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Arizona Supreme Court Announces ‘Person’ in Self-Defense Statute Applies Only to Defendant, Not Victim as Well

by Douglas Ankney

The Supreme Court of Arizona held that the word “person” in the state’s self-defense justification statute, A.R.S. § 13-404(A), applies only to a defendant’s conduct, not the victim’s as well.

Jordan Christopher Ewer and two others confronted two people identified as “Gilbert” and “Emily.” Ewer drew his gun, and Emily threatened to hit him with a golf club. The two groups threw rocks at one another. Ewer and his companions backed away from the scene. Emily and Gilbert pursued them, and Ewer fired in their direction. Gilbert was struck in the back and died at the scene. Ewer was charged with second degree murder.

Prior to trial, Ewer requested the jury be instructed using the Revised Arizona Jury Instructions (“RAJI”) for justified use of deadly force in self-defense – RAJI 4.04 and 4.05; defense of a third person – RAJI 4.06; and crime prevention – RAJI 4.11. The State proposed that the word “defendant” in each of the instructions be replaced by the word “person.” The State argued that the jury could apply the justification instructions to Gilbert’s conduct as well as to Ewer’s. Over Ewer’s objection, the trial court obliged the State’s requested modifications to the jury instructions.  

In its closing argument, the State informed the jury that the justification instructions applied equally to the conduct of Ewer and Gilbert and that “if [Gilbert’s] conduct was lawful, then [Ewer] is not justified.” The jury convicted Ewer on all counts, and he appealed.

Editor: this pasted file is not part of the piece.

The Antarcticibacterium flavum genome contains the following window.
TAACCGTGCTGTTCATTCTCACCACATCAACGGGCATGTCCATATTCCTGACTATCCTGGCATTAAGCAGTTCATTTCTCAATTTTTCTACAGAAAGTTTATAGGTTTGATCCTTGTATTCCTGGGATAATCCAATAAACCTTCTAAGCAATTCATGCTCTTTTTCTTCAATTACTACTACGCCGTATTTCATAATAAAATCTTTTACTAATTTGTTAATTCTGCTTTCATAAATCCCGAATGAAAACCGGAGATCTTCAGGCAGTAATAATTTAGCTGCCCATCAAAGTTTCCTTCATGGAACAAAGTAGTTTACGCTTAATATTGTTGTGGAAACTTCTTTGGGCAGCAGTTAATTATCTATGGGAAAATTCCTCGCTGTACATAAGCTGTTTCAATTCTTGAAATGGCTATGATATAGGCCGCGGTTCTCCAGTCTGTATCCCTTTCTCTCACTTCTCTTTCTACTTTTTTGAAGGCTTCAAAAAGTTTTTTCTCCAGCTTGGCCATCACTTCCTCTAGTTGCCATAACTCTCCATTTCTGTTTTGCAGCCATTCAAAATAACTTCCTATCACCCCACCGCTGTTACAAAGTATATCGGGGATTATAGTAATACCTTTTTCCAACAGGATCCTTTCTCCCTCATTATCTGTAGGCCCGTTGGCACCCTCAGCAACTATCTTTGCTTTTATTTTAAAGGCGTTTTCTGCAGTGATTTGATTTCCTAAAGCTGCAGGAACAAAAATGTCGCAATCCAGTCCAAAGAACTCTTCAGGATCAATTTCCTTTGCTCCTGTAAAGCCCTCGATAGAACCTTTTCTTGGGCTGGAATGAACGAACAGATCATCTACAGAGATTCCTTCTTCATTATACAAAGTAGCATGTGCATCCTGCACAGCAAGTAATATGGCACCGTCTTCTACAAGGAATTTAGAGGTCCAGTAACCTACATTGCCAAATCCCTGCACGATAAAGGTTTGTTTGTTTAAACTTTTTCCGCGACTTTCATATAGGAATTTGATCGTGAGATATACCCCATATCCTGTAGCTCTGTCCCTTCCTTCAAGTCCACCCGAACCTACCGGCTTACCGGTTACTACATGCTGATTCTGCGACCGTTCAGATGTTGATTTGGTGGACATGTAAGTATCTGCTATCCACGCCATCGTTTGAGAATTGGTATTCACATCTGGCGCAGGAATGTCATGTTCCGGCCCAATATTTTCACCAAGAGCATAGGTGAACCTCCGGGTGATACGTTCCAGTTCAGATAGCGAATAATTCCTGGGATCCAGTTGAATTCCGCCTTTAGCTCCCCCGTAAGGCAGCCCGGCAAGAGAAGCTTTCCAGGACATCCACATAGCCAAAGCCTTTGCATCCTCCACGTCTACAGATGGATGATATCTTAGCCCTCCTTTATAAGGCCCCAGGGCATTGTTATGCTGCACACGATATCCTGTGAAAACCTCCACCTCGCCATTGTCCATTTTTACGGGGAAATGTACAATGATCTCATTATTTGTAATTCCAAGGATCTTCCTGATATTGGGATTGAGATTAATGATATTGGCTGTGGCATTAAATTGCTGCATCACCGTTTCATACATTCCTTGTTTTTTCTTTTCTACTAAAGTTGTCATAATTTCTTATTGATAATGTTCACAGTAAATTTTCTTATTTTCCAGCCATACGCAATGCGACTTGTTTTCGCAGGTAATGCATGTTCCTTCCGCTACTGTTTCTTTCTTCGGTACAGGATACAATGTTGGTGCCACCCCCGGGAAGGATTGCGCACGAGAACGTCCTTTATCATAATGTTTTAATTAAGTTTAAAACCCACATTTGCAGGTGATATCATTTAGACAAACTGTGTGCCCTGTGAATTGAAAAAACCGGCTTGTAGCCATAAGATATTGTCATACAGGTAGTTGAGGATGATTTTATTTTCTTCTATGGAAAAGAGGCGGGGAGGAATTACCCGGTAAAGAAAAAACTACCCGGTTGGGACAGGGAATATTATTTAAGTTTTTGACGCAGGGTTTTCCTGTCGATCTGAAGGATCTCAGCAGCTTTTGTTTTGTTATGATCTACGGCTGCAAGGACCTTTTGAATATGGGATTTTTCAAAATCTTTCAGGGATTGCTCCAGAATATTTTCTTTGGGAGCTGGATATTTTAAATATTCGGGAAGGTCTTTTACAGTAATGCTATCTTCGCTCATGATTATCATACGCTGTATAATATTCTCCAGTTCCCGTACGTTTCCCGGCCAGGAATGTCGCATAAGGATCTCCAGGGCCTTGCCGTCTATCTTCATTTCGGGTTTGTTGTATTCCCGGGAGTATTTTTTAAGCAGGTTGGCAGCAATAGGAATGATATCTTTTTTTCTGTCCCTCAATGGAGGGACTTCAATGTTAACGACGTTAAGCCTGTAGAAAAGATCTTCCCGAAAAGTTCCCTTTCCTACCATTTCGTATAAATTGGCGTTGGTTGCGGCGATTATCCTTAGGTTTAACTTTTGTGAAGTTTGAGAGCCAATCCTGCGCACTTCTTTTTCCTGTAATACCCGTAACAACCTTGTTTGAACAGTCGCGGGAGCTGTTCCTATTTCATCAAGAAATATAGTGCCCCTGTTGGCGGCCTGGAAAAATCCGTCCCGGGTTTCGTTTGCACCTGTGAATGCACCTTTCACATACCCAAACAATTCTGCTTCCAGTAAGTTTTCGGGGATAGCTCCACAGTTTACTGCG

The Court of Appeals (“COA”) concluded that the justification presumptions do not apply to the victim’s conduct and the State’s argument applying them to the victim was improper. Finding that the error was not harmless, the COA reversed and remanded for a new trial.

The Arizona Supreme Court granted review because the issue is of statewide concern and likely to recur. The Court observed “§ 13-404(A) states that ‘a person is justified in threatening or using physical force against another when and to the extent a reasonable person would believe that physical force is immediately necessary to protect [one]self against the other’s use or attempted use of unlawful physical force.’” While A.R.S. § 13-105(30) defines “person” as a “human being” (which could refer to either a defendant or a victim), RAJI 4.04 states the defense applies to a “defendant,” the Court stated.

To resolve this inconsistency, the Court “considers the context of § 13-404(A) and related statutes on the same subject to properly discern the statutory definition.” See Molera v. Hobbs, 474 P.3d 667 (Ariz. 2020). The Court’s “task in statutory construction is to effectuate the text if it is clear and unambiguous.” BSI Holdings, LLC v. Ariz. Dep’t of Transp., 417 P.3d 782 (Ariz. 2018). To do so, the Court interprets “statutory language in view of the entire text, considering the context and related statutes on the same subject.” Molera. (Note: although not expressly stated by the Court, this is a canon of statutory construction known as “in pari materia,” i.e., on the same subject)